A breezy and fun contemporary fantasy.

Pub Date: March 17, 2020

ISBN: 978-1-250-21728-8

Page Count: 352

Publisher: Tor

Review Posted Online: Nov. 11, 2019

Kirkus Reviews Issue: Dec. 1, 2019

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With an aura of both enchantment and authenticity, Bardugo’s compulsively readable novel leaves a portal ajar for equally...

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NINTH HOUSE

Yale’s secret societies hide a supernatural secret in this fantasy/murder mystery/school story.

Most Yale students get admitted through some combination of impressive academics, athletics, extracurriculars, family connections, and donations, or perhaps bribing the right coach. Not Galaxy “Alex” Stern. The protagonist of Bardugo’s (King of Scars, 2019, etc.) first novel for adults, a high school dropout and low-level drug dealer, Alex got in because she can see dead people. A Yale dean who's a member of Lethe, one of the college’s famously mysterious secret societies, offers Alex a free ride if she will use her spook-spotting abilities to help Lethe with its mission: overseeing the other secret societies’ occult rituals. In Bardugo’s universe, the “Ancient Eight” secret societies (Lethe is the eponymous Ninth House) are not just old boys’ breeding grounds for the CIA, CEOs, Supreme Court justices, and so on, as they are in ours; they’re wielders of actual magic. Skull and Bones performs prognostications by borrowing patients from the local hospital, cutting them open, and examining their entrails. St. Elmo’s specializes in weather magic, useful for commodities traders; Aurelian, in unbreakable contracts; Manuscript goes in for glamours, or “illusions and lies,” helpful to politicians and movie stars alike. And all these rituals attract ghosts. It’s Alex’s job to keep the supernatural forces from embarrassing the magical elite by releasing chaos into the community (all while trying desperately to keep her grades up). “Dealing with ghosts was like riding the subway: Do not make eye contact. Do not smile. Do not engage. Otherwise, you never know what might follow you home.” A townie’s murder sets in motion a taut plot full of drug deals, drunken assaults, corruption, and cover-ups. Loyalties stretch and snap. Under it all runs the deep, dark river of ambition and anxiety that at once powers and undermines the Yale experience. Alex may have more reason than most to feel like an imposter, but anyone who’s spent time around the golden children of the Ivy League will likely recognize her self-doubt.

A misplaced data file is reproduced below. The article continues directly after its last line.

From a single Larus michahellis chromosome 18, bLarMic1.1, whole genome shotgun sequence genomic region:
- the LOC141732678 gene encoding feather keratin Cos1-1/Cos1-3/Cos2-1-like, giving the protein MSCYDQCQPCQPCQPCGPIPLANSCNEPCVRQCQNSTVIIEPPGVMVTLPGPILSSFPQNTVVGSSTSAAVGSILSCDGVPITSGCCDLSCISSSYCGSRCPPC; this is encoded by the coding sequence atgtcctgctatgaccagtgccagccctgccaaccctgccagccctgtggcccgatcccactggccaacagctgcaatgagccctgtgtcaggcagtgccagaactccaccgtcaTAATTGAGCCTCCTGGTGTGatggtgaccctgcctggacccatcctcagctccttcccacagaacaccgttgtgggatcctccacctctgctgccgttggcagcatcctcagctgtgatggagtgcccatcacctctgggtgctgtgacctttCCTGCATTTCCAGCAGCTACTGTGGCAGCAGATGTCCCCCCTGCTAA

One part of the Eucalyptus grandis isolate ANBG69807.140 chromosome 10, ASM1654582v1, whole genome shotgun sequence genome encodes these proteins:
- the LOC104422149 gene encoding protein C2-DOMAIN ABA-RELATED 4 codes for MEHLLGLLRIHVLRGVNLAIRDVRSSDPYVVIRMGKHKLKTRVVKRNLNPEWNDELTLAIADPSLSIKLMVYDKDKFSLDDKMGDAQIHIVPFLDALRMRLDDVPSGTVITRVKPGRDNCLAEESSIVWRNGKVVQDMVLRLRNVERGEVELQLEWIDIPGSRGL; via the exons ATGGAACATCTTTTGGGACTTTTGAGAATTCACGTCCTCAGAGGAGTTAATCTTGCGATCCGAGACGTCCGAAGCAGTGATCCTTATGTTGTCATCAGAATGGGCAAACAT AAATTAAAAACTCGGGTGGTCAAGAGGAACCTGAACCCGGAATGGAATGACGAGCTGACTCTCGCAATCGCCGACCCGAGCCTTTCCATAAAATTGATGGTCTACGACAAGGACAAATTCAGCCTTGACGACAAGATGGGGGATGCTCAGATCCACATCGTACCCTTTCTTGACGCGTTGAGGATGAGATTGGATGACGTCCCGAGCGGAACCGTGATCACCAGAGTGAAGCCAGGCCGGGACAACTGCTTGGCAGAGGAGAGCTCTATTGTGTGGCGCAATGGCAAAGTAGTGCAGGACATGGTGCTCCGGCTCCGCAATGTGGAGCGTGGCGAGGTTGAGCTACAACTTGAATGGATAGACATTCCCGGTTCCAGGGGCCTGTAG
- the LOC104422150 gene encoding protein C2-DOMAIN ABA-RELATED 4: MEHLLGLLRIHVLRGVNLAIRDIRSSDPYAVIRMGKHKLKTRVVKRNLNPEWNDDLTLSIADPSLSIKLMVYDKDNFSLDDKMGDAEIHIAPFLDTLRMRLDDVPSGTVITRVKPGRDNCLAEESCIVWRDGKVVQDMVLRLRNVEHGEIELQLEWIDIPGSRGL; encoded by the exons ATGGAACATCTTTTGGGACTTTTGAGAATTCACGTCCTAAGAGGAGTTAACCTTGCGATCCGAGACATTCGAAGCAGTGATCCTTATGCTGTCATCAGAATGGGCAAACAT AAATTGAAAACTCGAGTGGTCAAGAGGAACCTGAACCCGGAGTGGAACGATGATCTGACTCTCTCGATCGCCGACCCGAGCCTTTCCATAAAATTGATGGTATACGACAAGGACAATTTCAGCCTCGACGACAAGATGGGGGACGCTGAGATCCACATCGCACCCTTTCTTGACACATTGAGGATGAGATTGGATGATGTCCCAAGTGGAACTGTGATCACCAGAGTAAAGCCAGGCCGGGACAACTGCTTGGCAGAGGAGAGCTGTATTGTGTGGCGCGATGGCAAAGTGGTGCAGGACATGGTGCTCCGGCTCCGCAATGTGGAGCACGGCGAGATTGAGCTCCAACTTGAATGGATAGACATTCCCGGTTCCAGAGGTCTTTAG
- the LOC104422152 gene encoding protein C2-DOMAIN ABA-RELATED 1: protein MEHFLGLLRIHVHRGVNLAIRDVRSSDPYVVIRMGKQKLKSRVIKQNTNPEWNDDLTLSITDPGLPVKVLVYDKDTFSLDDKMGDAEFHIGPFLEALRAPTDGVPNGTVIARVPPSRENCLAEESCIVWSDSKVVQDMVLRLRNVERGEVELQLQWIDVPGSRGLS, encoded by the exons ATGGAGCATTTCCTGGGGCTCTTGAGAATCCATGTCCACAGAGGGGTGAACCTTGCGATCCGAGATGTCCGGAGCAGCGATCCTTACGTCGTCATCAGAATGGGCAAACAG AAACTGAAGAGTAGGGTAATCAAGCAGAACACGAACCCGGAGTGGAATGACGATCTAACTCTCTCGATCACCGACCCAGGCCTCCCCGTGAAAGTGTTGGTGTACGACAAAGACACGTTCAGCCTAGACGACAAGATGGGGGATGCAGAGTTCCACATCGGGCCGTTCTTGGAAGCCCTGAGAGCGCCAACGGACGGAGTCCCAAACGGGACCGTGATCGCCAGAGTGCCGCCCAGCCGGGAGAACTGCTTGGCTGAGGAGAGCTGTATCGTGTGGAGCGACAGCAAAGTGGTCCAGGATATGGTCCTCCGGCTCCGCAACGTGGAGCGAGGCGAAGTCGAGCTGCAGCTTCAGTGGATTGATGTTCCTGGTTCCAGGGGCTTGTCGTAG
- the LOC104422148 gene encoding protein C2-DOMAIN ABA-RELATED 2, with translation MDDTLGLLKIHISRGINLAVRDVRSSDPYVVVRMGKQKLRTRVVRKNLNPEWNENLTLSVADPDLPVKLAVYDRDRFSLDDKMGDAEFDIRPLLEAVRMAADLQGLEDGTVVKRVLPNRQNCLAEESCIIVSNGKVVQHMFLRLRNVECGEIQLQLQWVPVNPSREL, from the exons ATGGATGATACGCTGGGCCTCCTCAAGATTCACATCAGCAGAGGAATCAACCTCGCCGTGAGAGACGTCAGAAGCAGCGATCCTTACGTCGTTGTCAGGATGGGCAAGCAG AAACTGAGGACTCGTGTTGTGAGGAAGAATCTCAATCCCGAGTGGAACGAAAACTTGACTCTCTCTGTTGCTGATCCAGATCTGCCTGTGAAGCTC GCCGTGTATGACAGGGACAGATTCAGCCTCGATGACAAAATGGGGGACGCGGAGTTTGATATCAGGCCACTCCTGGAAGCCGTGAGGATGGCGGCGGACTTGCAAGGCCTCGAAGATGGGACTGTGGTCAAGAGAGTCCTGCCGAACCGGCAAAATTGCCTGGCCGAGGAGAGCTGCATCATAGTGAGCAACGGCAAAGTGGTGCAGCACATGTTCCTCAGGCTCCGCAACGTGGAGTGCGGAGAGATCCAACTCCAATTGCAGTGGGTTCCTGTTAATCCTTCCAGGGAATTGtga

With an aura of both enchantment and authenticity, Bardugo’s compulsively readable novel leaves a portal ajar for equally dazzling sequels.

Pub Date: Oct. 1, 2019

ISBN: 978-1-250-31307-2

Page Count: 448

Publisher: Flatiron Books

Review Posted Online: July 1, 2019

Kirkus Reviews Issue: July 15, 2019